When slowing down speeds things up
Last December when things seemed to be at their worst for the Milwaukee Bucks, there was still some hope. After all, they had a superstar point guard in the making, right? How could the season be a total wash when Brandon Jennings had fallen into their laps, revived the franchise and turned Milwaukee into a basketball town again?
So maybe things haven’t quite worked out the way we expected since last December with regard to Jennings. Inconsistent, not superstar, is the word most often associated with him, but that’s the thing about a young players thriving. When a young player is playing well, especially one that appears to have even more hiding behind what he’s shown already, it can change a perception about a struggling team instantly. No longer is a team going nowhere, suddenly the team may be struggling, but they are developing too.
That’s what’s getting me through this current stretch of Bucks basketball. Sure, Corey Maggette and John Salmons have contracts that are going to be difficult to move if they can’t recapture their old steady forms and Drew Gooden has the salary of a starter with a game that may be better suited for the second unit. And the Bucks are having more difficulties scoring points than an average high school varsity team, but at least we’ve finally seen some signs of development of a young player in a season full of regression from younger Bucks.
A thanks goes out to you Larry Sanders.
When we last discussed the Bucks wiry backup big, he’d “broken out” against the Lakers. Naturally, by broken out I mean he played four minutes and blocked two shots. When ranking breakout games by Bucks rookies, that one probably fell short Jennings’ 55-point game, but who doesn’t like to grasp at straws when a team is struggling early in a season? Since that game though, Sanders has actually began to slowly work his way into the Bucks rotation with a series of strong efforts.
He’s scored 8.7 points per game and grabbed 6.7 rebounds and blocked 1.7 shots in 26.3 minutes over the past three games. More than the numbers though, Sanders has looked like he is beginning to understand why he is on an NBA court more often than not, no small feat for a guy who’s only been playing basketball for about six years. The adjustments he’s made and growth he’s experienced mentally over the two months that have passed since training camp have played no small part in his ability to perform on the court.
“It’s hard to move fast when the game is going so fast,” Sanders said, “but when it slows down for you, you can pick your speed up.”
And he’s certainly been able to do that. He’s gone from processing where he is supposed to be constantly on defense and offense, to reacting to the game at a much quicker pace. Now when Sanders catches the ball on the perimeter, he’s not so hesitant to let fly his surprisingly smooth looking 17-foot jumper. It’s telling that he’s connected on three 16-23 foot jumpers over his past three games and each of them has come off an assist. That has a lot to do with Sanders being confident in himself and ready to fire when he’s caught the ball. His face-up game is currently miles ahead of a post game that’s at best awkward and at worst cringe inducing.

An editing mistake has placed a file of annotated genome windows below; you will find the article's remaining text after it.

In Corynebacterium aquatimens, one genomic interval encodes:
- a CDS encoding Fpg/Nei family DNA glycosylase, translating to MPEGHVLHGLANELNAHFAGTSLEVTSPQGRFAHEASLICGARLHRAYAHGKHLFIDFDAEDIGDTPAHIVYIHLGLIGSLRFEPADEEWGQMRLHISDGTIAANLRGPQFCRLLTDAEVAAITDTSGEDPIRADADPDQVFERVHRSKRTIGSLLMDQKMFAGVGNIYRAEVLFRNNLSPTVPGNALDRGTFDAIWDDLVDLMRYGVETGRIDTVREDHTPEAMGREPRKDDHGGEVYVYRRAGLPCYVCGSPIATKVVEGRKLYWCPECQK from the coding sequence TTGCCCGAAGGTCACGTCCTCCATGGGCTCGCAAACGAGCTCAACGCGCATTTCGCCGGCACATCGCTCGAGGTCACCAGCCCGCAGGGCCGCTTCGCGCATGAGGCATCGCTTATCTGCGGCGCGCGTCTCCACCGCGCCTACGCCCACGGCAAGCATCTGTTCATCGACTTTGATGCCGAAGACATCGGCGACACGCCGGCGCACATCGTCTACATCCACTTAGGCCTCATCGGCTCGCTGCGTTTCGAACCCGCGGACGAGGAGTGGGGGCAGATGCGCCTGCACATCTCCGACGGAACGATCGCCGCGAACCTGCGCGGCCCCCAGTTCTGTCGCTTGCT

Defense is still his primary asset though.
Sanders was one of the finest shot blockers in college through his three years at Virginia Commonwealth and while he largely blocked shots there simply by standing around the hoop, he’s gotten better and better in his experience over the past month at coming off the ball to block shots. He rejected an Antawn Jamison 3-pointer against the Cavs and came off the ball to block a Tyrus Thomas shot into the crowd, causing a shot-clock violation Saturday against the Bobcats. While he initially seemed lost as a rebounder and still has his moments, a missed box-out leading to a Tayshaun Prince tip-in against the Pistons comes to mind, he’s certainly improved as a rebounder. Scott Skiles has noticed the improvements in that area especially.
“It’s gotten much better,” Skiles said of Sanders defensive rebounding. “He was just kind of standing and watching. He’s gotten much more reactive.”
And while things have gone well over the past few games for Sanders, this is still a guy with a below average PER (11.7) at a position that generally seems to fare well in that category. He has a ways to go, both mentally and physically, especially if you heed the words of Skiles.
“He’s still really scratching the surface, not only with his game, but he doesn’t really know a whole lot that’s going on out there yet,” Skiles said. “But I’ve said it many times, we’ve seen him in practice and he’s making a lot of progress and as long as he does well, we’ll keep putting him out there. He’s earned some more minutes. He’s noticeably better than he was when he got here in the summer. I’m excited for him.”
So are the rest of us. On an underachieving 6-10 Bucks squad, it’s fun to have something to be excited about again.
Jeremy Schmidt writes the Milwaukee Bucks blog Bucksketball.com . Follow him on Twitter.
Categories: Bucks Player Features